A group of Parisian friends head out to a summer house for their annual holiday, leaving one of their number, Ludo (Jean Dujardin), in hospital after an accident. Secrets and relationship troubles put a strain on their friendships and threaten their holiday.
Guillaume Canet’s accessible thriller Tell No One has inspired an American remake, and you can imagine this French follow-up getting the same treatment. A witty relationships drama, it stars Canet’s partner Marion Cotillard as a Parisian in a tight-knit group of friends — mostly couples, mostly thirtysomething, some with kids, some without. Every year, they head out of the city for the beach house owned by Max (François Cluzet) for sun, sea and considerable amounts of wine. But this year, they have a dilemma: one of the group, Ludo (Jean Dujardin), has been hurt in a motorbike accident. Should they leave him in the hands of the hospital and head off regardless?
The decision is, of course, yes, and a comedic vacation drama ensues. Characters are well-developed and running jokes deliver. First up, married Vincent (Benoît Magimel) decides that he’s in love with his friend Max: a straight, uptight control freak who’s both horrified and confused by the declaration. Instead of tackling this head-on, Max lets it fester, and his already substantial anger-management problem threatens to explode amid the bemusement of his holidaying friends. It’s an amusing and occasionally sensitive portrait of two male friends struggling with complicated, unexpected emotions.
The biggest laughs come from the recently jilted Antoine (Laurent Lafitte), who’s obsessing about text messages from his ex and boring each member of the group in turn with his attempts at analysis. Cotillard’s Marie, meanwhile, is a single woman who seems to find little comfort in handsome lovers and slightly more in smoking weed. While their actions are exaggerated for comic effect, these aren’t stereotypes: they’re probably a lot like people you know.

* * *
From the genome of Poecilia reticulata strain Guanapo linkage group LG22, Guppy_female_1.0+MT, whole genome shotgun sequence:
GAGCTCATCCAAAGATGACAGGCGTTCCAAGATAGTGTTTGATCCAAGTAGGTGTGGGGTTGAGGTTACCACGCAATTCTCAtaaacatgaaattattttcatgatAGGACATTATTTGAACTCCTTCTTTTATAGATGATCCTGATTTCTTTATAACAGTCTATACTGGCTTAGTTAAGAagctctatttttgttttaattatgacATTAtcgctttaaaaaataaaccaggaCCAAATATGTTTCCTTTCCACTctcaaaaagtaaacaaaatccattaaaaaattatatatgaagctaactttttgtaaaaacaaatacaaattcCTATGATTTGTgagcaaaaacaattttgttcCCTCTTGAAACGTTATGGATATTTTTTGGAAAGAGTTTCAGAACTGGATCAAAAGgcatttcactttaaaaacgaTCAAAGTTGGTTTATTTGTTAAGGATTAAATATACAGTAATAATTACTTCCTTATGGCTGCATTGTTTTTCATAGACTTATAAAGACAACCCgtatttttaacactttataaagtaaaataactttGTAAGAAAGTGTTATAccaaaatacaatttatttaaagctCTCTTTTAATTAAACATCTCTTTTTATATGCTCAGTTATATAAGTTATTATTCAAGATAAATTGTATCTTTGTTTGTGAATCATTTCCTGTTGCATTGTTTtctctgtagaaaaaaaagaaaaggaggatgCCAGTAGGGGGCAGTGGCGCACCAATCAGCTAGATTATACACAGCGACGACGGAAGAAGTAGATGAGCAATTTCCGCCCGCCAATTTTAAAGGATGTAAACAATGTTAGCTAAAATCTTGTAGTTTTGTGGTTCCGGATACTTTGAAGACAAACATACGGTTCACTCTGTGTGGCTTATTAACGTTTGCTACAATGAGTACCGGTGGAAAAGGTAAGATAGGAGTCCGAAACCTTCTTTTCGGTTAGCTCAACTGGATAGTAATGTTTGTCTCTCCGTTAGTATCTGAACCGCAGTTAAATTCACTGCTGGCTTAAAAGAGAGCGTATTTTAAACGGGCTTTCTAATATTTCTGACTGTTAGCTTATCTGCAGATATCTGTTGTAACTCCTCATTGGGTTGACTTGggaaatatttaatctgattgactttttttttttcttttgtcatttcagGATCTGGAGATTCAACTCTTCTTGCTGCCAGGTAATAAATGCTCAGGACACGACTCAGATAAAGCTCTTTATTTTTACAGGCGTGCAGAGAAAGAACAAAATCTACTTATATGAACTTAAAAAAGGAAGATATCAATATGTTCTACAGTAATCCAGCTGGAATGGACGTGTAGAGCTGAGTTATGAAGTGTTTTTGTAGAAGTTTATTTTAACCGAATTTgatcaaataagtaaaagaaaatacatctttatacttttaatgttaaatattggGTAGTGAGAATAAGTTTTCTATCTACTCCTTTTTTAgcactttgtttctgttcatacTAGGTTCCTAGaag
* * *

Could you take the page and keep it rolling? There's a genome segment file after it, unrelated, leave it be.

While sharp character observations keep the black comedy going strong, this is slightly less successful on the dramatic front. It’s fitfully poignant, but the closing idea is that all of these self-obsessed friends have been telling each other lies for years — lies that all spill out under pressure. It’s an over-simplification of what is, essentially, a portrait of a group of mates on holiday. Unfortunately, trying to shoehorn it into a theme doesn’t really work.
It’s also hard to relate to their apparent neglect of their hospitalised friend, who only comes into their thoughts occasionally. Canet finally tackles this theme when many will be shifting in their seats: at 154 minutes, this is far from the breezy little comedy it first appears. Still, as ensemble relationships dramas go, this one’s well worth taking the rough with the smooth.
Its overlong, but with its gorgeous cast, irreverent humour and beautifully drawn characters, this smart comedy-drama is the kind of movie Couples Retreat and Grown Ups should have been. Please, nobody let Adam Sandler anywhere near a remake.